Gov. Jerry Brown ordered the state to cut back its water use by 25 percent overall and mandated specific targets for each city. But some are still figuring out how to enforce cutbacks, including in San Diego, where the target is 20 percent.
ROBERT SIEGEL, HOST:
This month, California's governor ordered water use in the state to be cut by 25 percent overall. Specific targets were put in place for each city as well. Many of them already had their own conservation rules but will now have to do more to avoid hefty fines. San Diego imposed water restrictions in November, and Claire Trageser of member station KPBS reports the city is struggling to enforce them.
CLAIRE TRAGESER, BYLINE: It's a few minutes after sunrise and Travis Pritchard and Jamie Hampton are stalking waterways through the streets of San Diego.
TRAVIS PRITCHARD: It's right there. You can see it coming off. Right here.
JAMIE HAMPTON: Just complete oversaturation of water and it's just running off down the sidewalk.
TRAGESER: They're in Hampton's old VW van and are trying to find the source of a big puddle by following its trickling gutter trails.
HAMPTON: Yeah. We just drove - three blocks?
PRITCHARD: It was constantly wet.
HAMPTON: The entire gutter system is filled with water.
TRAGESER: Pritchard works for the environmental group San Diego Coastkeeper. He's out scouring the streets for water waste because, he says, the city isn't.
PRITCHARD: Currently, I don't see the city doing any enforcement at all. And what really they need to be doing is out there aggressively finding the problems and following it all the way through until it's fixed.
TRAGESER: San Diego imposed water rules in November, including only watering lawns three days a week for no more than seven minutes, but the city didn't have enough staff to go out and look for violators. Instead, it asked residents to rat out their neighbors and relied on those reports to find water waste. That's why Pritchard is acting like a vigilante water cop.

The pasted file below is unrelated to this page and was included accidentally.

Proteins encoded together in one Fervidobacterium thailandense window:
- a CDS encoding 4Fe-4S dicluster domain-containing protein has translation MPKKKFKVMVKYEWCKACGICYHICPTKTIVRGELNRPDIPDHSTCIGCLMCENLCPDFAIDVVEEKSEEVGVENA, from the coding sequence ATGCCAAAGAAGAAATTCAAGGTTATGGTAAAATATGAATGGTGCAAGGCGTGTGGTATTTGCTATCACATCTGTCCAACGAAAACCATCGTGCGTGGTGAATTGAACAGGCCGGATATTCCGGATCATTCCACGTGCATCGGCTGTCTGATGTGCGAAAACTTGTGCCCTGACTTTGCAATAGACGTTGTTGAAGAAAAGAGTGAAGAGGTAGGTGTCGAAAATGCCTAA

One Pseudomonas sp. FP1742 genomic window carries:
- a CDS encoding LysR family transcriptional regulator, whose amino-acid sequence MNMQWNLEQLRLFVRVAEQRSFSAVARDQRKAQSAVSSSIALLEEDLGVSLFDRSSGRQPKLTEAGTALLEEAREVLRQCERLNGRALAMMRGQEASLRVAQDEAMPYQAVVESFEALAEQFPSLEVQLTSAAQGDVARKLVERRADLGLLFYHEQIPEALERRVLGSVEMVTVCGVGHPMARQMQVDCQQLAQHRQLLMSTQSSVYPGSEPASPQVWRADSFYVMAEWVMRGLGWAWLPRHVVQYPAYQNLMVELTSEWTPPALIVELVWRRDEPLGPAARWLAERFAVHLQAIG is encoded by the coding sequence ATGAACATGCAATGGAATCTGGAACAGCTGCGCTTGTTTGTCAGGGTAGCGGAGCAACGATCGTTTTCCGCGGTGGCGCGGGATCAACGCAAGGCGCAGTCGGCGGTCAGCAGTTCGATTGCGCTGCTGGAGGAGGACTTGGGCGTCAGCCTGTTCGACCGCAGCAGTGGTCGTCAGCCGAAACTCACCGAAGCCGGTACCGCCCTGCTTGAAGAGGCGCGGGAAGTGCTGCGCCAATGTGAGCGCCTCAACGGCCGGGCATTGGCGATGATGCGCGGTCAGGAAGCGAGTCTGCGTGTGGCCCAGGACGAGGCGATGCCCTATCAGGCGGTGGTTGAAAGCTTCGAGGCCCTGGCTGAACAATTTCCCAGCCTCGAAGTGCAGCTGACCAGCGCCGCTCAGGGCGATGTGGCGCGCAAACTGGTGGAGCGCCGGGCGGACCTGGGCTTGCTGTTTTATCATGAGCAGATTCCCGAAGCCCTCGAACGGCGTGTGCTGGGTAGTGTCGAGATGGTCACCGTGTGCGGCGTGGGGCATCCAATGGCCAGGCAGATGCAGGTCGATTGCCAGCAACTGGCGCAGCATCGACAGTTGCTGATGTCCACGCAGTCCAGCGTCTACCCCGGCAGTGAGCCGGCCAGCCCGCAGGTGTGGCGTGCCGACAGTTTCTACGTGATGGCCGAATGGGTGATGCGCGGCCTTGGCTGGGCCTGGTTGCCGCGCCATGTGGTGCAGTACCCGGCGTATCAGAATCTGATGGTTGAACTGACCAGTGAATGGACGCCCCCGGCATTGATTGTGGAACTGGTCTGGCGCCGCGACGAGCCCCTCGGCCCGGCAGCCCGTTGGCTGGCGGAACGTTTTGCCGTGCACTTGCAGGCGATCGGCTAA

PRITCHARD: Mandatory measures without any sort of effective enforcement are just voluntary measures.
HALLA RAZAK: So when we would receive a complaint, we would send a letter and give folks a couple of weeks to fix that.
TRAGESER: Halla Razak is the head of San Diego's Public Utilities Department. She says up until now, water rule breakers have gotten three chances to fix a problem before facing fines of up to $500. No one has been fined so far. But now San Diego has to cut its water use by 20 percent, so by violators will get two strikes instead of three. The city will also slash sprinkler use at parks and restart a rebate program for homeowners who take out their grass. Razak says, even if you're following all the water rules...
RAZAK: There's always more that people can do, of course. Instead of a five-minute shower, you can do a three-minute shower.
TRAGESER: She also has more unconventional suggestions.
RAZAK: Please keep a bucket in your shower and that heat-up water that gets wasted, collect that and do anything you want to do with it, including fixing pasta if you wanted to.
TRAGESER: Back on their water-waster hunting expedition, Pritchard and Hampton have found the source of the puddle that pooled on the street. Sprinklers are drenching a small patch of grass at an apartment complex a few blocks away.
PRITCHARD: They've saturated it and it's just soggy, running off.
TRAGESER: Pritchard snaps a picture with his phone to make a report to the city. That starts the process that theoretically could lead to a fine for the apartment complex owner if the problem isn't fixed. Pritchard points out that San Diego only cut its water use by 2 percent last year.
PRITCHARD: We really need to be stepping up as a leader for water conservation, and I see the city just plodding along and doing really the bare minimum or just under that.
TRAGESER: The city is now planning to hire a few extra staff to drive the streets and look for water waste, but a slow hiring process could mean it'll be months before that policing begins. For NPR News I'm Claire Trageser in San Diego. Transcript provided by NPR, Copyright NPR.